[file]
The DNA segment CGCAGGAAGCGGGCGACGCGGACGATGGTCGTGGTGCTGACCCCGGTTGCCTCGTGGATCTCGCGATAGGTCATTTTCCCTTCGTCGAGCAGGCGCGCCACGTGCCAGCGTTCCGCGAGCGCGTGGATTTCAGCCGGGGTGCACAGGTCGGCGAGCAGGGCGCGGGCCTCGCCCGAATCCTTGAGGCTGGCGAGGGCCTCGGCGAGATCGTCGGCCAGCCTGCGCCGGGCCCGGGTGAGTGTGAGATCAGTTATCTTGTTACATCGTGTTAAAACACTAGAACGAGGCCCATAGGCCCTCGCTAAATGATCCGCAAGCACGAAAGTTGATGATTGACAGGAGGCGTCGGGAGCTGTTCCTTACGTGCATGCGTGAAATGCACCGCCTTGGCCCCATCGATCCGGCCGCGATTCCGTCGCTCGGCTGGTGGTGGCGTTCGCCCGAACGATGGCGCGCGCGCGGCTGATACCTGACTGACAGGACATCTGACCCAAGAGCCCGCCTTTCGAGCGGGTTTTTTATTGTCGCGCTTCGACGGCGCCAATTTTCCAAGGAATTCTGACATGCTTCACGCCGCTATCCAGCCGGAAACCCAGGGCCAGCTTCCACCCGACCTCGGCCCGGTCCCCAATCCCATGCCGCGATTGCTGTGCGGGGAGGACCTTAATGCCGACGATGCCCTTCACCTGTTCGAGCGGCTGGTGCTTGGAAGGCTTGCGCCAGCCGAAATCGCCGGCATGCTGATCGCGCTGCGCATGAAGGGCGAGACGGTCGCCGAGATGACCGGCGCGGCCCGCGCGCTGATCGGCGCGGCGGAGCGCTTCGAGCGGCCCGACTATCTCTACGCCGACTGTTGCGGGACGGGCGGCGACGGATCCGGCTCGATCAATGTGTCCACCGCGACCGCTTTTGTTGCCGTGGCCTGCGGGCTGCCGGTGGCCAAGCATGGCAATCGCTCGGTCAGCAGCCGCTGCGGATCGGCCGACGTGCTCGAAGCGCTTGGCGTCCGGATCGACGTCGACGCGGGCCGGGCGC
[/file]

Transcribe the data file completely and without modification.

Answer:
The DNA segment CGCAGGAAGCGGGCGACGCGGACGATGGTCGTGGTGCTGACCCCGGTTGCCTCGTGGATCTCGCGATAGGTCATTTTCCCTTCGTCGAGCAGGCGCGCCACGTGCCAGCGTTCCGCGAGCGCGTGGATTTCAGCCGGGGTGCACAGGTCGGCGAGCAGGGCGCGGGCCTCGCCCGAATCCTTGAGGCTGGCGAGGGCCTCGGCGAGATCGTCGGCCAGCCTGCGCCGGGCCCGGGTGAGTGTGAGATCAGTTATCTTGTTACATCGTGTTAAAACACTAGAACGAGGCCCATAGGCCCTCGCTAAATGATCCGCAAGCACGAAAGTTGATGATTGACAGGAGGCGTCGGGAGCTGTTCCTTACGTGCATGCGTGAAATGCACCGCCTTGGCCCCATCGATCCGGCCGCGATTCCGTCGCTCGGCTGGTGGTGGCGTTCGCCCGAACGATGGCGCGCGCGCGGCTGATACCTGACTGACAGGACATCTGACCCAAGAGCCCGCCTTTCGAGCGGGTTTTTTATTGTCGCGCTTCGACGGCGCCAATTTTCCAAGGAATTCTGACATGCTTCACGCCGCTATCCAGCCGGAAACCCAGGGCCAGCTTCCACCCGACCTCGGCCCGGTCCCCAATCCCATGCCGCGATTGCTGTGCGGGGAGGACCTTAATGCCGACGATGCCCTTCACCTGTTCGAGCGGCTGGTGCTTGGAAGGCTTGCGCCAGCCGAAATCGCCGGCATGCTGATCGCGCTGCGCATGAAGGGCGAGACGGTCGCCGAGATGACCGGCGCGGCCCGCGCGCTGATCGGCGCGGCGGAGCGCTTCGAGCGGCCCGACTATCTCTACGCCGACTGTTGCGGGACGGGCGGCGACGGATCCGGCTCGATCAATGTGTCCACCGCGACCGCTTTTGTTGCCGTGGCCTGCGGGCTGCCGGTGGCCAAGCATGGCAATCGCTCGGTCAGCAGCCGCTGCGGATCGGCCGACGTGCTCGAAGCGCTTGGCGTCCGGATCGACGTCGACGCGGGCCGGGCGC